The commingling of radical Christianity and the US warfighter has been under way for some time now…
Fundamentalist views are decidedly in the minority in the general population, but they have adherents in some of the U.S. military’s most powerful positions, especially in and around Washington, D.C., and in Colorado Springs, home of the US Air Force Academy, and the nation’s nuclear command center.
The US military has long been seeded with radical Christian fundamentalists…who believe a “Warrior Jesus” has their backs while they fight against Islam. They believe they are establishing a “Kingdom of God” on Earth, starting with the United States, and are predictably anti-LGBTQ and unfriendly to females among their ranks.
That’s fascinating, and the “award-winning journalist” provides absolutely no factual basis whatsoever for her readers to believe her. She also fails to note the counterpoint to her “Christians are in power” argument: that is, Mikey Weinstein’s acolytes and allies have held “some of the US military’s most powerful positions.” Apparently the “adjunct professor at Columbia Graduate School of Journalism” believes “because I said so” constitutes sufficient journalistic rigor.
There is no rational reason to believe “radical Christian fundamentalists” are in charge of the US Air Force Academy or America’s nuclear weapons, nor that they are trying to “fight against Islam” and take over the United States. But apparently Nina Burleigh thinks so. For some reason.
Not to be outdone, Mikey Weinstein provides the final extremist summary of how Christians in the US military constitute a “national security threat” [emphasis added]:
“The reality of Trump being commander-in-chief has unleashed a raging battle-cry along the lines of, ‘There’s a new sheriff in town and he loves white, male, straight, Christian fundamentalists one hell of a lot more than anyone else,’” Weinstein said. “The fundamentalist/Dominionist bullies have been emboldened by Trump’s own bigotry and that of his henchmen to such a profound degree that MRFF considers the dire situation to be nothing less than a full-fledged national security threat to our country.”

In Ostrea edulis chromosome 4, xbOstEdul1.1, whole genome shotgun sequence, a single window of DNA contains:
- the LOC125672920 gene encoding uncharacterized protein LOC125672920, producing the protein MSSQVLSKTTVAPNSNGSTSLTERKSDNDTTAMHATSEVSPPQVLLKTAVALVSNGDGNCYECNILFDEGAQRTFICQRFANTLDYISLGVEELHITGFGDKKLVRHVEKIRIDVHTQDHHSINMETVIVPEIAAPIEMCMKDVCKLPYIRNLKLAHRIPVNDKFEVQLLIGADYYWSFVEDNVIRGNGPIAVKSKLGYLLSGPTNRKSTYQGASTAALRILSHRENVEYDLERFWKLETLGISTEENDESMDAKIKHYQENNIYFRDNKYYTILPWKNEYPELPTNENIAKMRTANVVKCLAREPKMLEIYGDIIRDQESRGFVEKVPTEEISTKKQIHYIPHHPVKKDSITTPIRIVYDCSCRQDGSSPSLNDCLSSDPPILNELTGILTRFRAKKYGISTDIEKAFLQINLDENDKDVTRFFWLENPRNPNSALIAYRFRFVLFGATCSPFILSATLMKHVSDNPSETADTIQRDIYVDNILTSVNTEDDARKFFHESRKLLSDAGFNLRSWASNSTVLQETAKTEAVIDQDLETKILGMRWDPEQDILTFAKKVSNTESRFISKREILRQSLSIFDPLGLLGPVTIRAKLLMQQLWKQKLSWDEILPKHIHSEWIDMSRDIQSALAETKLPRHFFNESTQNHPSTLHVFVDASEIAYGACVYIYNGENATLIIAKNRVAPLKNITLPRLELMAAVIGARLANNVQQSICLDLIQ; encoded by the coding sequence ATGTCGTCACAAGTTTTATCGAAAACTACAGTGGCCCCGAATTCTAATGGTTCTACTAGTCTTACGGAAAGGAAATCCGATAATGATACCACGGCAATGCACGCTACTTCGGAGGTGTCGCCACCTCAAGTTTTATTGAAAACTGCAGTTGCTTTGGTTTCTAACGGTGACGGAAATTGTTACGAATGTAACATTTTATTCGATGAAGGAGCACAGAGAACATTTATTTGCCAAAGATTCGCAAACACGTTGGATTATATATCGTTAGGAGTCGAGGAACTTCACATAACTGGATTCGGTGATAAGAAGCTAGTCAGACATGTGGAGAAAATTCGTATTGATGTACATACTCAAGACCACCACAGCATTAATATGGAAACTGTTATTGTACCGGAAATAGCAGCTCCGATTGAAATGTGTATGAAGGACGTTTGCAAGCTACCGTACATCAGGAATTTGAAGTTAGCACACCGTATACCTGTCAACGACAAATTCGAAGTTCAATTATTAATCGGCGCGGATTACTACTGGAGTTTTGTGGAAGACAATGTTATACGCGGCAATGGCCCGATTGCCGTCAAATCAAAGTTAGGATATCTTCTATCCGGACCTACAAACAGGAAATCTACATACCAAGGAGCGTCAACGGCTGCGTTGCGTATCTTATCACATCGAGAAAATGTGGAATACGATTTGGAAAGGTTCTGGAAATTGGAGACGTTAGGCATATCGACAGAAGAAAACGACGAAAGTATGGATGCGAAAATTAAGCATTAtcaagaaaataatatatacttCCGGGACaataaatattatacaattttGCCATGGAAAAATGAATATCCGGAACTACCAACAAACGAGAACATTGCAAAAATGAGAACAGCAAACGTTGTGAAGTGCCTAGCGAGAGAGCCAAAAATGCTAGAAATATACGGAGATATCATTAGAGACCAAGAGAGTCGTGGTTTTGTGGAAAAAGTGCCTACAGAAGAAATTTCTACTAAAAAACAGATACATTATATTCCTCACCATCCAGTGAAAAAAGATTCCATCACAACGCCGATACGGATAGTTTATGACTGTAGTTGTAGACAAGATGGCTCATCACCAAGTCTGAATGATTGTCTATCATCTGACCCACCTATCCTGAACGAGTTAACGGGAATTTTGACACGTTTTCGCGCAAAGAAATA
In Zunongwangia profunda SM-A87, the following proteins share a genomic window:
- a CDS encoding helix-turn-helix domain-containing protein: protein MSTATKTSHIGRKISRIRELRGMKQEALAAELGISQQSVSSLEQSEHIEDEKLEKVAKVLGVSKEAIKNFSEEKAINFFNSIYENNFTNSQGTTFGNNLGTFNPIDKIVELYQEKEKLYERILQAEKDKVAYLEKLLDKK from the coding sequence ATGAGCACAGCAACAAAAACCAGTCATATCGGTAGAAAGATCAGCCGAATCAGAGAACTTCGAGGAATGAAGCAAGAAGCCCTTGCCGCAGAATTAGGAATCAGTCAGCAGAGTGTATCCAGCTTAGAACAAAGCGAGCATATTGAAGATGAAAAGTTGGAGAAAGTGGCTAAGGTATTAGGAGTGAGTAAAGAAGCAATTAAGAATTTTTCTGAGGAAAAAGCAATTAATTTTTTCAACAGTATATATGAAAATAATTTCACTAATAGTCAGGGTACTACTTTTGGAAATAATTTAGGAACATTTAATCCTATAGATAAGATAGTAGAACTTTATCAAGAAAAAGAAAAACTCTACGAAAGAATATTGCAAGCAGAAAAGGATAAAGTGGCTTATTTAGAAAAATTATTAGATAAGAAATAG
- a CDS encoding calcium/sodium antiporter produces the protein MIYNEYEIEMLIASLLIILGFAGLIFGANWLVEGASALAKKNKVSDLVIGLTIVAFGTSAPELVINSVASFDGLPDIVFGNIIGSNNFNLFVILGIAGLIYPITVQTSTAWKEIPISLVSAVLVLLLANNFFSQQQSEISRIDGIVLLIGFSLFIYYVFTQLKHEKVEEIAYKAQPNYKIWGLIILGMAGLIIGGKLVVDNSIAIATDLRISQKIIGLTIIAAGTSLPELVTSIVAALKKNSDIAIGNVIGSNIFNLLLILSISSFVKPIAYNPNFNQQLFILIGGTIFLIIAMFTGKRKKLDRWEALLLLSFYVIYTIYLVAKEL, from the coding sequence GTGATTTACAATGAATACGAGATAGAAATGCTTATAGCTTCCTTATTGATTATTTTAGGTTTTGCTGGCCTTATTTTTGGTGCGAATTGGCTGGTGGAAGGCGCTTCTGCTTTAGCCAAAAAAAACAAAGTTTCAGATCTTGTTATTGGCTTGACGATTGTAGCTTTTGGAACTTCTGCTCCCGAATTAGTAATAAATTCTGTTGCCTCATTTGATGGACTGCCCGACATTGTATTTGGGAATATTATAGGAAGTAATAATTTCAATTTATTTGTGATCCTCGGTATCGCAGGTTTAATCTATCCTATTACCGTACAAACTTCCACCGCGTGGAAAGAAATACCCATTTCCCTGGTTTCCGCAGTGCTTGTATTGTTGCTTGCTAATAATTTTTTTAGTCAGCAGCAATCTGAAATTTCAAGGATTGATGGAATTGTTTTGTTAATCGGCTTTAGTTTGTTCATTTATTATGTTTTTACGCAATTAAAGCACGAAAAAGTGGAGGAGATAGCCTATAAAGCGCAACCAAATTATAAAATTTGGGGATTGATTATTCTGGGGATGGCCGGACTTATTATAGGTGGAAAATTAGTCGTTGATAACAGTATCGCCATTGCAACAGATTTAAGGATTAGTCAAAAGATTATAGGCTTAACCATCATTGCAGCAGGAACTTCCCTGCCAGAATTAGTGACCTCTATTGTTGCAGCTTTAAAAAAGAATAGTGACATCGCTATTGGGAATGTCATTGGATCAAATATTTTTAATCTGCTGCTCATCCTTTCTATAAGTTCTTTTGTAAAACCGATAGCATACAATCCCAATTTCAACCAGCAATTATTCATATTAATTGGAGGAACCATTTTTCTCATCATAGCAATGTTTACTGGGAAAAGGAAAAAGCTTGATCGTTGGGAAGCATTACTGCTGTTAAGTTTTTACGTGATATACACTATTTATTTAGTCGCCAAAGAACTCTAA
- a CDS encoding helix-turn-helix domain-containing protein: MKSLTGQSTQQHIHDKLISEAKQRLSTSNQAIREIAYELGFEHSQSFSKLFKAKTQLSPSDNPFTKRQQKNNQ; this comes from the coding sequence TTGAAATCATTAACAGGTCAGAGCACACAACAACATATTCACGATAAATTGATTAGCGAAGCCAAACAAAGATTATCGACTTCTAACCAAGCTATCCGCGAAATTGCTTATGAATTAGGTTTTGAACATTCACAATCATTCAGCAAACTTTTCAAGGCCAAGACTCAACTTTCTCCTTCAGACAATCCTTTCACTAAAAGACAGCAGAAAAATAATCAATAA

Nina Burleigh’s Newsweek article said nothing new. The “award-winning” journalist simply recycled old accusations and put them in the same sentence as “because Donald Trump.” It is obvious Mikey Weinstein is trying to hitch his wagon to Trump’s popularity — not because of any actual, factual reason, but merely for publicity. The Newsweek article has done little more than reveal the self-serving “mission” of Mikey Weinstein and his “charity.”
Think about the larger context: Mikey Weinstein called Christians “bullies,” bigots, and a “national security threat to our country.” Take the invective in that Newsweek article and insert any other religion and you’d hear an outcry against anti-Semitism, Islamophobia, or intolerance and closed-mindedness toward religious freedom.
When Mikey Weinstein makes bigoted attacks against Christians, though, it warrants applause and a headline.
How’s that military religious freedom thing go again?
Followed-up at OneNewsNow.